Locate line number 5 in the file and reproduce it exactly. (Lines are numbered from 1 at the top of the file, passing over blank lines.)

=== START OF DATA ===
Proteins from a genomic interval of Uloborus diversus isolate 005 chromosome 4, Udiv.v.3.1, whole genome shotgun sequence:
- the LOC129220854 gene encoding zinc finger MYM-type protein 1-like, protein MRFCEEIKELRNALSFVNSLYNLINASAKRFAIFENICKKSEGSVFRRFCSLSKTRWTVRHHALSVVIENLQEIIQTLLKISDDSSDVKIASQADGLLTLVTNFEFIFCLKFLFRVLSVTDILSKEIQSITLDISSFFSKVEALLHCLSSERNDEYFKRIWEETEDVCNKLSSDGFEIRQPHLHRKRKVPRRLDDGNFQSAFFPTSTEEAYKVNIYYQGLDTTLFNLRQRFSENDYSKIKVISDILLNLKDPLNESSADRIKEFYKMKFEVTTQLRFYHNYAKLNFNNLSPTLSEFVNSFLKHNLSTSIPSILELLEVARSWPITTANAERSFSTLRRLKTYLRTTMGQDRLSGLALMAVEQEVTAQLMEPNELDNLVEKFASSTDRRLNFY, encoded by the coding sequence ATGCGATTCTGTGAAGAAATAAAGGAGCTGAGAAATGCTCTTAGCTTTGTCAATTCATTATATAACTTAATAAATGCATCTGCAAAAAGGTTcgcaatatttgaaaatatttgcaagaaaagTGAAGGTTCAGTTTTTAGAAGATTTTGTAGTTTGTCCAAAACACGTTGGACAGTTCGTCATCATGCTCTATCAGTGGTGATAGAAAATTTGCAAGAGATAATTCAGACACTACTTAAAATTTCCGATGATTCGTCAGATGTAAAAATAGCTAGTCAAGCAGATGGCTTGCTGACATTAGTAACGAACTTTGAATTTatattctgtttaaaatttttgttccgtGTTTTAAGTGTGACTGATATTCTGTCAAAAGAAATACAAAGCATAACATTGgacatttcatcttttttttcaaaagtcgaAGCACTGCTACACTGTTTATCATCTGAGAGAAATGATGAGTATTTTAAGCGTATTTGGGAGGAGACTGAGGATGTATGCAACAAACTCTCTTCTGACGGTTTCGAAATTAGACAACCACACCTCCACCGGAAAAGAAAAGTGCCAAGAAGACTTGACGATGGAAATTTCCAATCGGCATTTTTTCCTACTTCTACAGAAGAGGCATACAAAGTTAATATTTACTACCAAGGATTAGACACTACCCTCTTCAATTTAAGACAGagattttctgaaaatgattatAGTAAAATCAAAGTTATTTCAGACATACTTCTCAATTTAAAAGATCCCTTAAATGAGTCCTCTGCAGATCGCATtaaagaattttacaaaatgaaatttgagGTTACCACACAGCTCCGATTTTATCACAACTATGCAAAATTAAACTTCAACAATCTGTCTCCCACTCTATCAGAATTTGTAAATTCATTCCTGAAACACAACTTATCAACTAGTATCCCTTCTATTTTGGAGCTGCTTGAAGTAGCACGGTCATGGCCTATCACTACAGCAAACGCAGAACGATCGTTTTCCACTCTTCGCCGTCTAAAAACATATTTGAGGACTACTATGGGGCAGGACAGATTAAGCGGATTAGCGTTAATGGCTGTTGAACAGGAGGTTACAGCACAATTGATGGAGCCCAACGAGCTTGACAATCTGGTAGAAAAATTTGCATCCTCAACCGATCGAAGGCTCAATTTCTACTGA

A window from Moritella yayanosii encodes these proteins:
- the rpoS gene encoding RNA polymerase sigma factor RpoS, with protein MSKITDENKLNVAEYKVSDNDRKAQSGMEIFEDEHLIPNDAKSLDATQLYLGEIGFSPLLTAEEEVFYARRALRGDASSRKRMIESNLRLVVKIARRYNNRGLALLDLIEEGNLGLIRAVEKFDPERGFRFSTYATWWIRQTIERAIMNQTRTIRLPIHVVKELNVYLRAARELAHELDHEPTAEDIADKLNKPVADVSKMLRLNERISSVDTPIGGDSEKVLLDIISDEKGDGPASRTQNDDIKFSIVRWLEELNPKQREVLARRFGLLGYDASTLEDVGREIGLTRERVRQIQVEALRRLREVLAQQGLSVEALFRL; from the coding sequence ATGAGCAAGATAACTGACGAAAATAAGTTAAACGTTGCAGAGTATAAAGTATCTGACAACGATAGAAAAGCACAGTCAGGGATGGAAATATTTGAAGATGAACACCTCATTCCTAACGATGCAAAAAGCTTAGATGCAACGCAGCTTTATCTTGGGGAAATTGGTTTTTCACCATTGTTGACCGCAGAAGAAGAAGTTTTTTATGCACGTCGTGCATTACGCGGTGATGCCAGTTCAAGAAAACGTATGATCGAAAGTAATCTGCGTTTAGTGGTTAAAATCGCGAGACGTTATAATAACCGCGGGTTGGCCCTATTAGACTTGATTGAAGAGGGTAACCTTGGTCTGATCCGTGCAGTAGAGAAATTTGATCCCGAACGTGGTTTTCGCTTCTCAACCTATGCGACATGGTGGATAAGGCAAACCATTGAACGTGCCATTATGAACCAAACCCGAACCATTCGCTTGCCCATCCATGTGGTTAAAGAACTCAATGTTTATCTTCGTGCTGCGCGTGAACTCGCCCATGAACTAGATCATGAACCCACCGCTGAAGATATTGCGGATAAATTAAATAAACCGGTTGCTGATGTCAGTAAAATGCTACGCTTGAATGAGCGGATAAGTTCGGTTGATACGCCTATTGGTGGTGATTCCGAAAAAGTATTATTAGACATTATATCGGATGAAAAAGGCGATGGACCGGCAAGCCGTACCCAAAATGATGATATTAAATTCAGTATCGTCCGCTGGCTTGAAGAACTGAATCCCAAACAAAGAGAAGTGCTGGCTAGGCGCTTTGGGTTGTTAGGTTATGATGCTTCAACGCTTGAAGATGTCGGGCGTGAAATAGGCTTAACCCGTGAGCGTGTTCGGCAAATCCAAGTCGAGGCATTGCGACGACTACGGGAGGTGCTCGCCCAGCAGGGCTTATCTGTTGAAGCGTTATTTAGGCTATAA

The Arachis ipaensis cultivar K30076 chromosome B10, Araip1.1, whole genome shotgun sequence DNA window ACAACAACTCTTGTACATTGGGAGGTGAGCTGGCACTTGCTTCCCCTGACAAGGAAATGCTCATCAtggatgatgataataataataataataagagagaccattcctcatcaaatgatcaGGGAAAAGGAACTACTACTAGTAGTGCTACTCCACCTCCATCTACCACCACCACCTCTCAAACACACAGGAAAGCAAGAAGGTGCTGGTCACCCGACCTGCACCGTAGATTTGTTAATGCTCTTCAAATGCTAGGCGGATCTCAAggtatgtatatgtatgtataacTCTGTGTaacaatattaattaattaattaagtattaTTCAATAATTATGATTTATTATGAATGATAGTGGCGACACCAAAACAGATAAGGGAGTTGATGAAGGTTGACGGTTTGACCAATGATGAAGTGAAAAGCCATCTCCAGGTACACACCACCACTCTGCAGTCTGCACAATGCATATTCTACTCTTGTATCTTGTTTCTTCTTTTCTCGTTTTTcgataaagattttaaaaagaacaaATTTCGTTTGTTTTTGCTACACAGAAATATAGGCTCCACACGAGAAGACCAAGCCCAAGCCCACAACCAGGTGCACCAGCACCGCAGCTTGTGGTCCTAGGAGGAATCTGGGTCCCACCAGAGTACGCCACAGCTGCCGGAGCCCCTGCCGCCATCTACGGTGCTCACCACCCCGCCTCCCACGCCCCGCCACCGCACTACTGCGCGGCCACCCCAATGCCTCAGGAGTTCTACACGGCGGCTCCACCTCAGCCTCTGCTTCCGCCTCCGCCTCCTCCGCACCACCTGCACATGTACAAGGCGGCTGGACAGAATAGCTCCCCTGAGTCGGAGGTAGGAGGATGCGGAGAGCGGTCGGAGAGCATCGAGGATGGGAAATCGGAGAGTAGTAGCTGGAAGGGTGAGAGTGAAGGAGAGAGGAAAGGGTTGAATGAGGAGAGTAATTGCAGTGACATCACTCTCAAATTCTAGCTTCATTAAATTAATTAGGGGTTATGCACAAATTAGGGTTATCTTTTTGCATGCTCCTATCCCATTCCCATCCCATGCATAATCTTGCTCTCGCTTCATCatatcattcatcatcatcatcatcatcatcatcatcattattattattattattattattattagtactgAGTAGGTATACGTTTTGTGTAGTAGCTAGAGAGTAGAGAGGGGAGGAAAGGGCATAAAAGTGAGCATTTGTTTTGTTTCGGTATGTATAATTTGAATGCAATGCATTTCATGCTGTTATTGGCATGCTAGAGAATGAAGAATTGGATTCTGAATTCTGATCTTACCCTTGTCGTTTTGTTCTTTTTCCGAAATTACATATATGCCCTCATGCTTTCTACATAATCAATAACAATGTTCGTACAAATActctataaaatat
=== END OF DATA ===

The Arachis ipaensis cultivar K30076 chromosome B10, Araip1.1, whole genome shotgun sequence DNA window ACAACAACTCTTGTACATTGGGAGGTGAGCTGGCACTTGCTTCCCCTGACAAGGAAATGCTCATCAtggatgatgataataataataataataagagagaccattcctcatcaaatgatcaGGGAAAAGGAACTACTACTAGTAGTGCTACTCCACCTCCATCTACCACCACCACCTCTCAAACACACAGGAAAGCAAGAAGGTGCTGGTCACCCGACCTGCACCGTAGATTTGTTAATGCTCTTCAAATGCTAGGCGGATCTCAAggtatgtatatgtatgtataacTCTGTGTaacaatattaattaattaattaagtattaTTCAATAATTATGATTTATTATGAATGATAGTGGCGACACCAAAACAGATAAGGGAGTTGATGAAGGTTGACGGTTTGACCAATGATGAAGTGAAAAGCCATCTCCAGGTACACACCACCACTCTGCAGTCTGCACAATGCATATTCTACTCTTGTATCTTGTTTCTTCTTTTCTCGTTTTTcgataaagattttaaaaagaacaaATTTCGTTTGTTTTTGCTACACAGAAATATAGGCTCCACACGAGAAGACCAAGCCCAAGCCCACAACCAGGTGCACCAGCACCGCAGCTTGTGGTCCTAGGAGGAATCTGGGTCCCACCAGAGTACGCCACAGCTGCCGGAGCCCCTGCCGCCATCTACGGTGCTCACCACCCCGCCTCCCACGCCCCGCCACCGCACTACTGCGCGGCCACCCCAATGCCTCAGGAGTTCTACACGGCGGCTCCACCTCAGCCTCTGCTTCCGCCTCCGCCTCCTCCGCACCACCTGCACATGTACAAGGCGGCTGGACAGAATAGCTCCCCTGAGTCGGAGGTAGGAGGATGCGGAGAGCGGTCGGAGAGCATCGAGGATGGGAAATCGGAGAGTAGTAGCTGGAAGGGTGAGAGTGAAGGAGAGAGGAAAGGGTTGAATGAGGAGAGTAATTGCAGTGACATCACTCTCAAATTCTAGCTTCATTAAATTAATTAGGGGTTATGCACAAATTAGGGTTATCTTTTTGCATGCTCCTATCCCATTCCCATCCCATGCATAATCTTGCTCTCGCTTCATCatatcattcatcatcatcatcatcatcatcatcatcattattattattattattattattattagtactgAGTAGGTATACGTTTTGTGTAGTAGCTAGAGAGTAGAGAGGGGAGGAAAGGGCATAAAAGTGAGCATTTGTTTTGTTTCGGTATGTATAATTTGAATGCAATGCATTTCATGCTGTTATTGGCATGCTAGAGAATGAAGAATTGGATTCTGAATTCTGATCTTACCCTTGTCGTTTTGTTCTTTTTCCGAAATTACATATATGCCCTCATGCTTTCTACATAATCAATAACAATGTTCGTACAAATActctataaaatat